I’m going to list two things—desire and discipline. Asking for money is hard. I have never met a candidate who enjoys asking for money. Successful fundraisers need to have the desire to master an uncomfortable task and the discipline to put in the hours it takes to accomplish their goal. The campaign needs to make things as easy as possible for the candidate along the way. It’s the candidate’s job to win the donor over the phone or at the meeting, and it’s the campaign’s job to give him the tools to manage his donor relationships.

What are your thoughts on our pay to play piece specifically? 

Campaign Now! has put together some great materials that can make the process of fundraising seem less daunting. Campaigns are expensive, and they will continue to get more expensive. Campaign Now! can be a valuable resource for the campaigner who accepts this fact and wants to win.

And in general, what are your thoughts on the increase in money in elections?

In politics, money is here to stay. More money enables campaigns to better connect with voters, and ultimately gives them a better chance at persuasion. It means better marketing, more information, and the opportunity for voters to make better decisions. It can be a tool for good or for ill, but the money itself is not the problem.

Why does it cost so much money to run a campaign these days?

Greater sophistication and expanded timelines driven by higher stakes have increased the cost of campaigns. Donors today realize that elections have consequences, and are willing to invest in candidates who share their values. More money has led to innovation in the way that campaigns market themselves to voters—we’re forever trying to make more targeted, personal appeals to the voter, and we’re making those appeals on a more regular basis on a multitude of platforms.

How does the campaign usually spend its money?

Campaigns will spend money on staff, travel, raising more money, office space, and a whole multitude of things. Generally though, the campaign’s goal should be to dedicate as a high a percentage of its money as possible to appealing directly to voters for votes, and that usually means big outlays for television, radio, and direct mail. As a manager, you need to find out how many voters you need to appeal to, how many appeals need to be made, and how best to make those appeals. Calculate how much money it will cost to get the job done, and then figure out how much money it will cost to put the staff, technology, etc. in place to make it happen. Add those figures, and you’ve found out how much you need to raise.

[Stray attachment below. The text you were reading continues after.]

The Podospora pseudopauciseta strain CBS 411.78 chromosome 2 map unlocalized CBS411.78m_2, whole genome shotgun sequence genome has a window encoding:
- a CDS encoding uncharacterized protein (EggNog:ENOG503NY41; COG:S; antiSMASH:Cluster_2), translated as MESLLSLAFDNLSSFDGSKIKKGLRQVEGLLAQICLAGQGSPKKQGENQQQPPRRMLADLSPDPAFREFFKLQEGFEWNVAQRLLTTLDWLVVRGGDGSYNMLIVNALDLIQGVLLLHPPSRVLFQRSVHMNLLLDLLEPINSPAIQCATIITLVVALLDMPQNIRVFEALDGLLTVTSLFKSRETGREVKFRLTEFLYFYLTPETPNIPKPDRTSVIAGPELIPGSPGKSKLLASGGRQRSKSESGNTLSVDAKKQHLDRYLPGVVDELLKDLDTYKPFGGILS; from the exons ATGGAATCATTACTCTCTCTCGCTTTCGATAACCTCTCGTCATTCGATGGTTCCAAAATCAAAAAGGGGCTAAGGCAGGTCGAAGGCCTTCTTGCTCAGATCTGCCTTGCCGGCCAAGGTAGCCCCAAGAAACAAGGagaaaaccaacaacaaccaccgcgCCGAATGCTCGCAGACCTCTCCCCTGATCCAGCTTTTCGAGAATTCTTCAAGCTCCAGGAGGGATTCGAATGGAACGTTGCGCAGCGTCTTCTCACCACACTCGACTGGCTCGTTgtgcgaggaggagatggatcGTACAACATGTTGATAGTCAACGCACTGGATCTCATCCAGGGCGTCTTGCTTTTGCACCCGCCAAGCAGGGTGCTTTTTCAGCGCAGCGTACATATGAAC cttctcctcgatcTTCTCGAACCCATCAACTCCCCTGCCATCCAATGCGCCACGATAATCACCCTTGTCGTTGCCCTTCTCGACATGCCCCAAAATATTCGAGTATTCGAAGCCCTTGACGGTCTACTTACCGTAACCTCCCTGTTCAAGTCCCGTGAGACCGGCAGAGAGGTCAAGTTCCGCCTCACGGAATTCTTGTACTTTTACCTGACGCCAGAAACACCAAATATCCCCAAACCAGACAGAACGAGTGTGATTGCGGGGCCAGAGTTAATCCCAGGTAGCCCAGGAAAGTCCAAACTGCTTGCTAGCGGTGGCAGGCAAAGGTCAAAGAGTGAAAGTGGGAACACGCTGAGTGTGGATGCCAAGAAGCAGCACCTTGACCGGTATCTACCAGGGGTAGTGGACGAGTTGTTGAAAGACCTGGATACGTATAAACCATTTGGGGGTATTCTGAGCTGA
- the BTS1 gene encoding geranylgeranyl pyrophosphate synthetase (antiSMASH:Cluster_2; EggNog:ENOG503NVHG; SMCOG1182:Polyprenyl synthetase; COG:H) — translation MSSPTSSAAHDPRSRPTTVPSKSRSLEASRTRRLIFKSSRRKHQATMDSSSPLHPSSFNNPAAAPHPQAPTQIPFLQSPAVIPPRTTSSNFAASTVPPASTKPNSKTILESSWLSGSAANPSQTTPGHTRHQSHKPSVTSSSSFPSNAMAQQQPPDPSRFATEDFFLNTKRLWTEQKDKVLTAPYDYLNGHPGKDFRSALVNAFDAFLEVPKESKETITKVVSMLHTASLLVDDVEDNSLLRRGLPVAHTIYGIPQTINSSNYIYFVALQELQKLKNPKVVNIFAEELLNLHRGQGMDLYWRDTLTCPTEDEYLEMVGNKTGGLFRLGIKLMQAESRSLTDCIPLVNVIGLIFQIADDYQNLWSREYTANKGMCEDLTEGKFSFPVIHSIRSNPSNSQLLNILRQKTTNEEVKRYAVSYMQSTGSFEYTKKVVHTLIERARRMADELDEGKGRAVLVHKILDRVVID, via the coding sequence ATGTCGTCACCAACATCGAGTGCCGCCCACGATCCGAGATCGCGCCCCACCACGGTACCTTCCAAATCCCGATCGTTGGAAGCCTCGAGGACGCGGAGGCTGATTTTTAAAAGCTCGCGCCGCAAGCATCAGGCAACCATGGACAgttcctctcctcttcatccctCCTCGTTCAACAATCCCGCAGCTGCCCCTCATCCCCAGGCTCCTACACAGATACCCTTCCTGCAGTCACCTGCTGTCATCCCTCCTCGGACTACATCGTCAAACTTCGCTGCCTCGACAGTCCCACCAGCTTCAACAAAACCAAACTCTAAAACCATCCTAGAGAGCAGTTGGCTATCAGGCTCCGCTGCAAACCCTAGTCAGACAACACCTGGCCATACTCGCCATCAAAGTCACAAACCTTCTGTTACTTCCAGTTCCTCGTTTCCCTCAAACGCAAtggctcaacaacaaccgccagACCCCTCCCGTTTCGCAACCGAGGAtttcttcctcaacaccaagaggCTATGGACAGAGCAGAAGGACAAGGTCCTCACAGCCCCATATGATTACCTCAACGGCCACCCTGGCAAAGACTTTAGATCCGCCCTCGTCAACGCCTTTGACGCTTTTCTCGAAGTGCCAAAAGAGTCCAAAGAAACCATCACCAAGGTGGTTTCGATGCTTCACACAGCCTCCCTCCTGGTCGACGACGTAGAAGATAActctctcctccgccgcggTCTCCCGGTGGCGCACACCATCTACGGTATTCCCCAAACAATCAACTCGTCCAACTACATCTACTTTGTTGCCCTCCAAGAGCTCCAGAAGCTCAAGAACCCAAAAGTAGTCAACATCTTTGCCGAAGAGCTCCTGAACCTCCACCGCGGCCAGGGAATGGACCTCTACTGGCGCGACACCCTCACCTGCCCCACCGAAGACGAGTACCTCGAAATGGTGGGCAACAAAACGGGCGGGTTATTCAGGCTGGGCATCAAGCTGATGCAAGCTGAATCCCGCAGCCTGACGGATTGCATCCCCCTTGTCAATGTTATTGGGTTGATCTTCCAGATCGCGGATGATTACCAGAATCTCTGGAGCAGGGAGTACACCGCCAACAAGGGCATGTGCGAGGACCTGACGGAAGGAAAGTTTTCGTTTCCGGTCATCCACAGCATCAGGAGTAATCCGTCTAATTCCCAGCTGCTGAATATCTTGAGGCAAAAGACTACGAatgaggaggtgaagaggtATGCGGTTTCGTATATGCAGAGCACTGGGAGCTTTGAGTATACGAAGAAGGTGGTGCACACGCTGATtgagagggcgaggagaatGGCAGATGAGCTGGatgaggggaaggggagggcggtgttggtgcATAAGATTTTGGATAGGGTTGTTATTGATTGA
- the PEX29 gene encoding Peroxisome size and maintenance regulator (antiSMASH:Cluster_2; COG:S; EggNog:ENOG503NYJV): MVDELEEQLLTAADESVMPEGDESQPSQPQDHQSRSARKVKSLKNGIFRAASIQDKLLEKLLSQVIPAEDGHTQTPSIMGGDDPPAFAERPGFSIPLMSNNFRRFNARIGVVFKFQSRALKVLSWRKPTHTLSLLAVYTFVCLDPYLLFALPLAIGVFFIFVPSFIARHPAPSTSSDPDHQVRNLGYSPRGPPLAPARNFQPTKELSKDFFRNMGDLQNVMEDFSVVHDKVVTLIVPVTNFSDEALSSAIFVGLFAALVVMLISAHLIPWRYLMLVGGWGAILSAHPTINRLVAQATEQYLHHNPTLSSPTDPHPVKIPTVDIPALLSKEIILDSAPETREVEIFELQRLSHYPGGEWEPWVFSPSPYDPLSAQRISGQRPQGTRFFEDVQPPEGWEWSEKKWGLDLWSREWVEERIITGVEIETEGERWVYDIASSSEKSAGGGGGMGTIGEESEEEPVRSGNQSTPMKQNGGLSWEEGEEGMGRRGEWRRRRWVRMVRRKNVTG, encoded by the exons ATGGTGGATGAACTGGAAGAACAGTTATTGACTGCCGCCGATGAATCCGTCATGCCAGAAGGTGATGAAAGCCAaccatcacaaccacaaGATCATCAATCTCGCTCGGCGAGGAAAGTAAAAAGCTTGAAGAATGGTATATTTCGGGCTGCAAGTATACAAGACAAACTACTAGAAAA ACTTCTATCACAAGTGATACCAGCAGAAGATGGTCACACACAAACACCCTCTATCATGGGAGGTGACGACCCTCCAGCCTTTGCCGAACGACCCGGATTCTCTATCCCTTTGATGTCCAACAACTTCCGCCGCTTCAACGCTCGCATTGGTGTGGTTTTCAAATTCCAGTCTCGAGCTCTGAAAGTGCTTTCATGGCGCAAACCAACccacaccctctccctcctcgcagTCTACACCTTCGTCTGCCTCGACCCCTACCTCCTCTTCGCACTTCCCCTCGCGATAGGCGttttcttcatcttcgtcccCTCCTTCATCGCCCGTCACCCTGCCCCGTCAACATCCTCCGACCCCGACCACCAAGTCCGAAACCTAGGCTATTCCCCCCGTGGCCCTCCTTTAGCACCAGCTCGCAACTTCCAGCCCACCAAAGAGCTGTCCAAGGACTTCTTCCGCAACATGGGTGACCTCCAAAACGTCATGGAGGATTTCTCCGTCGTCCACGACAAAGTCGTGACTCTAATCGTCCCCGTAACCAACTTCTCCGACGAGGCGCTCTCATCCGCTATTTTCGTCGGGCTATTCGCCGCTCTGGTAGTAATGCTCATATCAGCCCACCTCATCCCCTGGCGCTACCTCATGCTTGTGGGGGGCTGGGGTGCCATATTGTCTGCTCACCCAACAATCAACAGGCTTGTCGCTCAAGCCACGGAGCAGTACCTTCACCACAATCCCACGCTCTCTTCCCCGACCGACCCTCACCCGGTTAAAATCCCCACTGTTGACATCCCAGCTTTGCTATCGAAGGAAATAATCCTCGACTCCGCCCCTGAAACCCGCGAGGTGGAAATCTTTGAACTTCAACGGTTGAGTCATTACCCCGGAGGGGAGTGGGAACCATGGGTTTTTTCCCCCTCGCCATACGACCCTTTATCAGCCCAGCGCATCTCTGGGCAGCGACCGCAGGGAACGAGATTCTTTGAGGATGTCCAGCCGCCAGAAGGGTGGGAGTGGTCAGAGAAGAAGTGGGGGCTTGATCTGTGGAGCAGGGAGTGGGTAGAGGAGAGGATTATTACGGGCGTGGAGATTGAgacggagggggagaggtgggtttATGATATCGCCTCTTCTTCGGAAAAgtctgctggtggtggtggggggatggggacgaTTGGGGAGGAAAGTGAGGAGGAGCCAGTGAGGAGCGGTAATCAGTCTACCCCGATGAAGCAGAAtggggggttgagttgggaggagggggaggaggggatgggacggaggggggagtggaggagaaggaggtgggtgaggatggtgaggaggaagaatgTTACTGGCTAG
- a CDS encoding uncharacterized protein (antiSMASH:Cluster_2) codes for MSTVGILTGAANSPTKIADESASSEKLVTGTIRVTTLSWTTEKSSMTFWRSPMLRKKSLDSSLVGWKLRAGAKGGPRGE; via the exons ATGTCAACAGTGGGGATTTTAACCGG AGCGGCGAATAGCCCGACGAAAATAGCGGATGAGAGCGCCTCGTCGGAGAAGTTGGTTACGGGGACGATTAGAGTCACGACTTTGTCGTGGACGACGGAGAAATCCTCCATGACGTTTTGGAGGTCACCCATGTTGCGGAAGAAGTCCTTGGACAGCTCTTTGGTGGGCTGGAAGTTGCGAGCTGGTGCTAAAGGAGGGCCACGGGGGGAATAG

When do political campaigns need money and when do they usually get it? Is that a problem and if so, why?

Campaigns ALWAYS need money, but not having reliable cash flow at the beginning can really slow down a campaign’s organizational efforts, and potentially derail the whole campaign. Money almost always comes most easily at the end of a campaign, which makes budgeting and early media buys a challenge. There’s nothing worse than calling a TV station and finding out that almost all their inventory was sold a month ago.

What is your favorite campaign fundraising related tool (ex: A type of CRM, a VOIP system, a voter canvassing app) and why?

I have some experience using these tools, but not enough to recommend one product over another. What I can say is that taking the step up from using Excel to a real CRM saves a lot of time—and time is money.

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John Connors

Written by John Connors

John Connors is the President and founder of Campaign Now. He grew up in northern Wisconsin and now lives in Dallas, TX. He's a political guy with a good eye on marketing and metrics.